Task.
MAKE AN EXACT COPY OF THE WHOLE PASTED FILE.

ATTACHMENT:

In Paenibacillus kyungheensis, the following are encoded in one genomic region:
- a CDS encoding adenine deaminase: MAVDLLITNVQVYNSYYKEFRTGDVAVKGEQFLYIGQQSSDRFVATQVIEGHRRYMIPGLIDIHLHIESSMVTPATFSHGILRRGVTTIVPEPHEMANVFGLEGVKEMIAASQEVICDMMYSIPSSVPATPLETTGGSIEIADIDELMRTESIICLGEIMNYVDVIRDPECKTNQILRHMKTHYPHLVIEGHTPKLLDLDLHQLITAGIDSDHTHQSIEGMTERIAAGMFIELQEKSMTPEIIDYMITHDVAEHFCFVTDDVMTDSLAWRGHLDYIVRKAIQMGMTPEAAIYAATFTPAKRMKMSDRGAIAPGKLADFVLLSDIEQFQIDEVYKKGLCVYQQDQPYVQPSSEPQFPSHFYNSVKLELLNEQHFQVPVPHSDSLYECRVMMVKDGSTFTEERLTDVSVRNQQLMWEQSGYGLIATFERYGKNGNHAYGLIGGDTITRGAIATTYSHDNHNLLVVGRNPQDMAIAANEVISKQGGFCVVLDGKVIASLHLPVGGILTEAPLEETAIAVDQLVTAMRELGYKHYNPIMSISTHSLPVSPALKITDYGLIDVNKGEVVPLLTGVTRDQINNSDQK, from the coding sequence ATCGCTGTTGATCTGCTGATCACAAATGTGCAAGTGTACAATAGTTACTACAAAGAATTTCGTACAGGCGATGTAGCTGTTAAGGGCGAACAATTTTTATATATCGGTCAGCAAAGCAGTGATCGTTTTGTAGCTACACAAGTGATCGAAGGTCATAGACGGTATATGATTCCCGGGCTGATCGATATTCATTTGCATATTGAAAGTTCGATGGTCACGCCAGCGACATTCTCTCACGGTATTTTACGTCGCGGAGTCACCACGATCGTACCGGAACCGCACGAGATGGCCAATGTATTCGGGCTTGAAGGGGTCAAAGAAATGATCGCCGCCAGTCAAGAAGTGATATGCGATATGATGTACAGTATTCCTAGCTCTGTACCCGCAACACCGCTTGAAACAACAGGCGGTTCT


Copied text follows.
In Paenibacillus kyungheensis, the following are encoded in one genomic region:
- a CDS encoding adenine deaminase: MAVDLLITNVQVYNSYYKEFRTGDVAVKGEQFLYIGQQSSDRFVATQVIEGHRRYMIPGLIDIHLHIESSMVTPATFSHGILRRGVTTIVPEPHEMANVFGLEGVKEMIAASQEVICDMMYSIPSSVPATPLETTGGSIEIADIDELMRTESIICLGEIMNYVDVIRDPECKTNQILRHMKTHYPHLVIEGHTPKLLDLDLHQLITAGIDSDHTHQSIEGMTERIAAGMFIELQEKSMTPEIIDYMITHDVAEHFCFVTDDVMTDSLAWRGHLDYIVRKAIQMGMTPEAAIYAATFTPAKRMKMSDRGAIAPGKLADFVLLSDIEQFQIDEVYKKGLCVYQQDQPYVQPSSEPQFPSHFYNSVKLELLNEQHFQVPVPHSDSLYECRVMMVKDGSTFTEERLTDVSVRNQQLMWEQSGYGLIATFERYGKNGNHAYGLIGGDTITRGAIATTYSHDNHNLLVVGRNPQDMAIAANEVISKQGGFCVVLDGKVIASLHLPVGGILTEAPLEETAIAVDQLVTAMRELGYKHYNPIMSISTHSLPVSPALKITDYGLIDVNKGEVVPLLTGVTRDQINNSDQK, from the coding sequence ATCGCTGTTGATCTGCTGATCACAAATGTGCAAGTGTACAATAGTTACTACAAAGAATTTCGTACAGGCGATGTAGCTGTTAAGGGCGAACAATTTTTATATATCGGTCAGCAAAGCAGTGATCGTTTTGTAGCTACACAAGTGATCGAAGGTCATAGACGGTATATGATTCCCGGGCTGATCGATATTCATTTGCATATTGAAAGTTCGATGGTCACGCCAGCGACATTCTCTCACGGTATTTTACGTCGCGGAGTCACCACGATCGTACCGGAACCGCACGAGATGGCCAATGTATTCGGGCTTGAAGGGGTCAAAGAAATGATCGCCGCCAGTCAAGAAGTGATATGCGATATGATGTACAGTATTCCTAGCTCTGTACCCGCAACACCGCTTGAAACAACAGGCGGTTCT